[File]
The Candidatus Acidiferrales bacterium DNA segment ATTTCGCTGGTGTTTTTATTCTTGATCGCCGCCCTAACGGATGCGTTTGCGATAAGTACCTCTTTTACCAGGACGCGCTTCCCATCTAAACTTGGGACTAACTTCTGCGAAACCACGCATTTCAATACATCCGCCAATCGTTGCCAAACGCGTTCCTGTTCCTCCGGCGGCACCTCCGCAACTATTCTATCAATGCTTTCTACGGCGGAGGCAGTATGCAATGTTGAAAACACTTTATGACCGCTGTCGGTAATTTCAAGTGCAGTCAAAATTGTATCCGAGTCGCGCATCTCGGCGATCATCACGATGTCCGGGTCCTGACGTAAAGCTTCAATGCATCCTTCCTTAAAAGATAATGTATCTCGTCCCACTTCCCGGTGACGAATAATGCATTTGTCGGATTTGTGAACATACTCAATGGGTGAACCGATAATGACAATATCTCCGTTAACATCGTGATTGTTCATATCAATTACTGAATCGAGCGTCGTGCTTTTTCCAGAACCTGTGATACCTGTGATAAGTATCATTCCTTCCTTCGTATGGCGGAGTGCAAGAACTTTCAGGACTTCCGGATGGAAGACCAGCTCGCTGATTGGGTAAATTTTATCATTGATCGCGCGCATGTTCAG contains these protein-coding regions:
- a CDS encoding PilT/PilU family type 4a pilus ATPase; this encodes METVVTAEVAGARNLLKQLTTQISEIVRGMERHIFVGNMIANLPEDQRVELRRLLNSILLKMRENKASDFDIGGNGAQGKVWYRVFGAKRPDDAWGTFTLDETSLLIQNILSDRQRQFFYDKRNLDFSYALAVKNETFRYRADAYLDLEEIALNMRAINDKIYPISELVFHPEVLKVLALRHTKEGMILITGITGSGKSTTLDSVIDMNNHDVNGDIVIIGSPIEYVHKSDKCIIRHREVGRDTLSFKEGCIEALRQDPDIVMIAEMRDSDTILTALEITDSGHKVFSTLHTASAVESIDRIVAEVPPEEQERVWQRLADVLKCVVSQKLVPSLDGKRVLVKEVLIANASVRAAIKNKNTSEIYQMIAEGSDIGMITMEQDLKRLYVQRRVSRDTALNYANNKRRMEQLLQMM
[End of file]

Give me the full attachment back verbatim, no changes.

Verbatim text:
The Candidatus Acidiferrales bacterium DNA segment ATTTCGCTGGTGTTTTTATTCTTGATCGCCGCCCTAACGGATGCGTTTGCGATAAGTACCTCTTTTACCAGGACGCGCTTCCCATCTAAACTTGGGACTAACTTCTGCGAAACCACGCATTTCAATACATCCGCCAATCGTTGCCAAACGCGTTCCTGTTCCTCCGGCGGCACCTCCGCAACTATTCTATCAATGCTTTCTACGGCGGAGGCAGTATGCAATGTTGAAAACACTTTATGACCGCTGTCGGTAATTTCAAGTGCAGTCAAAATTGTATCCGAGTCGCGCATCTCGGCGATCATCACGATGTCCGGGTCCTGACGTAAAGCTTCAATGCATCCTTCCTTAAAAGATAATGTATCTCGTCCCACTTCCCGGTGACGAATAATGCATTTGTCGGATTTGTGAACATACTCAATGGGTGAACCGATAATGACAATATCTCCGTTAACATCGTGATTGTTCATATCAATTACTGAATCGAGCGTCGTGCTTTTTCCAGAACCTGTGATACCTGTGATAAGTATCATTCCTTCCTTCGTATGGCGGAGTGCAAGAACTTTCAGGACTTCCGGATGGAAGACCAGCTCGCTGATTGGGTAAATTTTATCATTGATCGCGCGCATGTTCAG contains these protein-coding regions:
- a CDS encoding PilT/PilU family type 4a pilus ATPase; this encodes METVVTAEVAGARNLLKQLTTQISEIVRGMERHIFVGNMIANLPEDQRVELRRLLNSILLKMRENKASDFDIGGNGAQGKVWYRVFGAKRPDDAWGTFTLDETSLLIQNILSDRQRQFFYDKRNLDFSYALAVKNETFRYRADAYLDLEEIALNMRAINDKIYPISELVFHPEVLKVLALRHTKEGMILITGITGSGKSTTLDSVIDMNNHDVNGDIVIIGSPIEYVHKSDKCIIRHREVGRDTLSFKEGCIEALRQDPDIVMIAEMRDSDTILTALEITDSGHKVFSTLHTASAVESIDRIVAEVPPEEQERVWQRLADVLKCVVSQKLVPSLDGKRVLVKEVLIANASVRAAIKNKNTSEIYQMIAEGSDIGMITMEQDLKRLYVQRRVSRDTALNYANNKRRMEQLLQMM